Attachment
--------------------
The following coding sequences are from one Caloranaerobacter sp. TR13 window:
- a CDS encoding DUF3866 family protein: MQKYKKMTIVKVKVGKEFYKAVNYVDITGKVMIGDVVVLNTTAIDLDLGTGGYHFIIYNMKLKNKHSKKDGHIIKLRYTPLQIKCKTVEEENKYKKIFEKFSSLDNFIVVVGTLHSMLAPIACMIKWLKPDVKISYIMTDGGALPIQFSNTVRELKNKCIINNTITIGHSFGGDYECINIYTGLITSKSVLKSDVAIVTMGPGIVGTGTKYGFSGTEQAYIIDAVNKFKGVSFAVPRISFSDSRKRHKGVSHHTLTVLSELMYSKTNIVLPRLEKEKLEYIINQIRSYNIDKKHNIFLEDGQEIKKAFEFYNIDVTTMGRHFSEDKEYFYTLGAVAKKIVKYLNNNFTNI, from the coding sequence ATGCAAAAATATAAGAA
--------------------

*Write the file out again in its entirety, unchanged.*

The following coding sequences are from one Caloranaerobacter sp. TR13 window:
- a CDS encoding DUF3866 family protein: MQKYKKMTIVKVKVGKEFYKAVNYVDITGKVMIGDVVVLNTTAIDLDLGTGGYHFIIYNMKLKNKHSKKDGHIIKLRYTPLQIKCKTVEEENKYKKIFEKFSSLDNFIVVVGTLHSMLAPIACMIKWLKPDVKISYIMTDGGALPIQFSNTVRELKNKCIINNTITIGHSFGGDYECINIYTGLITSKSVLKSDVAIVTMGPGIVGTGTKYGFSGTEQAYIIDAVNKFKGVSFAVPRISFSDSRKRHKGVSHHTLTVLSELMYSKTNIVLPRLEKEKLEYIINQIRSYNIDKKHNIFLEDGQEIKKAFEFYNIDVTTMGRHFSEDKEYFYTLGAVAKKIVKYLNNNFTNI, from the coding sequence ATGCAAAAATATAAGAA